Earlier this month, just before the start of a news conference in a Northwest senior citizens home, Mayor Marion Barry and D.C. Council member Jim Nathanson (D-Ward 3) exchanged warm handshakes and friendly greetings.

Before moving to the podium, where he announced his support for a new senior citizens center for Northwest residents, the mayor handed Nathanson a green political button promoting Barry's candidacy for an at-large council seat.

A smiling Nathanson accepted the button and tucked it into his pocket. In an interview later, Nathanson said he will never wear the Barry button.

"In fact, I'm working hard to keep him off the council," Nathanson said, "because his personal lifestyle has caused tremendous negative ramifications for the city, and city government needs to be free of the personal negative legacy of Marion Barry."

Such anti-Barry talk is typical of the four candidates -- incumbent Nathanson and three challengers -- campaigning for the Ward 3 position in the Nov. 6 general election.

Contenders hoping to oust Nathanson, a Democrat, from the job of representing the predominantly white, well-to-do ward west of Rock Creek Park are Julie Finley, a Republican, and Suzanne Finney and Jim Kalish, both independents.

In their literature and at voter forums, the candidates are hitting the themes they say most concern residents of Ward 3: taxes, education and government without Marion Barry.

"There is very little if any support for Barry in Ward 3," said Kalish, publisher of an opinion newsletter, D.C. Issue Watch. "It isn't just the cocaine, it's also the inefficiencies and the mess down there . . . . He was a mediocre mayor in managing the work force."

Kalish views the D.C. elections as an opportunity to "throw most of our current elected officials out of office." He said he would like to get rid of Nathanson because he has been in power and therefore accountable for many of the city's present problems.

Nathanson, said Kalish, was wrong to vote "present" rather than "no" on the council's resolution last year praising the anti-drug work of Minister Louis Farrakhan and the Nation of Islam. Nathanson said at the time that he disapproved of Farrakhan but abstained from voting out of deference to black council members.

"Nathanson doesn't explode," Kalish said. "He doesn't get emotional about things; he is so imbued with the number of phone calls he answers."

Nathanson hopes to win a second term based on his legislative work and his constituent services. "Some of my critics say I pay too much attention to constituents," he said.

If he is reelected, Nathanson said, he would work to control taxes for residents of Ward 3. The ward has "experienced vast increases in the real estate base, combined with inconsistent delivery of services," he said.

Finley, who was unopposed in the Republican primary, also views taxes as a major headache because "we pay higher taxes in Ward 3 than anywhere in the city."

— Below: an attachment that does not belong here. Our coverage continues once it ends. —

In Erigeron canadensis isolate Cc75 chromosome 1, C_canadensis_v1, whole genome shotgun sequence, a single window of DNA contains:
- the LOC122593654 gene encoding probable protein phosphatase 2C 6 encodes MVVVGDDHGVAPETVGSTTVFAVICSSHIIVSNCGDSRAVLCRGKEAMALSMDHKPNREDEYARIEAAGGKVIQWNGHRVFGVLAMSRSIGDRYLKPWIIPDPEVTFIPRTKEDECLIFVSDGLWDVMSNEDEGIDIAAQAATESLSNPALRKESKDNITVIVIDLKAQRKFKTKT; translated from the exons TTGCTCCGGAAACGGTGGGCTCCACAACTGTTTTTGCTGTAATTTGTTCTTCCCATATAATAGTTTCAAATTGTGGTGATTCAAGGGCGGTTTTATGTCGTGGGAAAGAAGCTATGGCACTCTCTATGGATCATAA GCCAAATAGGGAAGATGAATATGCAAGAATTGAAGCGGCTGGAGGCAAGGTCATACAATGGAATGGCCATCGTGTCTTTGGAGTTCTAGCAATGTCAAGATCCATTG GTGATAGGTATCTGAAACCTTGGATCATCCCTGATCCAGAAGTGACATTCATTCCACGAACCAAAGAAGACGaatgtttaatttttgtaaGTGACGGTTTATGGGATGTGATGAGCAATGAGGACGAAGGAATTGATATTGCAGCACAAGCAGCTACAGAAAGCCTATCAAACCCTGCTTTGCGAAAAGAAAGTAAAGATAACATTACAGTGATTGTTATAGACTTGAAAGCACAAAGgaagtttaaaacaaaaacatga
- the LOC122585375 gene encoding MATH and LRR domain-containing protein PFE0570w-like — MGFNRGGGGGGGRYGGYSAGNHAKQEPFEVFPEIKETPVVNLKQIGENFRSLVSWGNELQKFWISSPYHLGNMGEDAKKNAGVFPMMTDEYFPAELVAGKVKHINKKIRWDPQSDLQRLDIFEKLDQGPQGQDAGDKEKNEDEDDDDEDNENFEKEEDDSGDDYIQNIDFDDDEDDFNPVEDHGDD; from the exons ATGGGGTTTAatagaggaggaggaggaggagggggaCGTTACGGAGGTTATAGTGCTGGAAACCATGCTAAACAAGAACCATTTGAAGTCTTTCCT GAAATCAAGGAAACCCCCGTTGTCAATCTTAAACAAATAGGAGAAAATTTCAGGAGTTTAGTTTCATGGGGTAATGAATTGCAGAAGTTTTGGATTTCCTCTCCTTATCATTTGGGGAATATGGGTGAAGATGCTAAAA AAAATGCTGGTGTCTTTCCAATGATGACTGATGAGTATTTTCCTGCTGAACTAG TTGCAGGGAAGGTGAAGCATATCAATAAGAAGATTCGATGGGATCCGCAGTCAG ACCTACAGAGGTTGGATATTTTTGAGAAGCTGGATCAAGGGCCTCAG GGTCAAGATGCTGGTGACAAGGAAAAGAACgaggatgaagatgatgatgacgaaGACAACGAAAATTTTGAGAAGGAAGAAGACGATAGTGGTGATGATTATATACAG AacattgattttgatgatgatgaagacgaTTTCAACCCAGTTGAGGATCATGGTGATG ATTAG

Voters in the ward feel isolated from the rest of the city, Finley said. "We have been referred to as elitist and separated from the other wards and there is strong concern about that, as well there should be, because the interests and concerns of this ward are the same as the rest of the city -- education, taxes, services."

Finley said her ward needs a strong voice on the council to express those concerns. She also believes the city should go on without Barry.

The other candidate in this race is Finney, 32, a self-employed community activist, who decided to run for the council when the jury verdict in the Barry drug trial was announced Aug. 10. The jury found Barry guilty of one drug charge and not guilty of one charge, but was unable to reach a verdict on the other 12 charges.

"That verdict suggested that crime was okay," Finney said.

The Corcoran School of Art graduate said the D.C. Council needs "someone young and active and someone who isn't afraid to get in there and say something."

Finney said she has been involved in various community activities, including homeless shelters and soup kitchens. She said she has worked as a public relations/art consultant for the Smithsonian Institution and the Metropolitan Museum of Art in New York City.

Most recently, Finney was employed at the Wetherholt Galleries in the unit block of O Street NW. She was arrested there last week and charged with assaulting gallery owner Roger Wetherholt. He said there was an argument and Finney punched and kicked him.

Finney denied using any violence and said she was attacked from behind and knocked down when she tried to remove some of her belongings from the gallery.

The U.S. Attorney's Office has dropped the charges against Finney.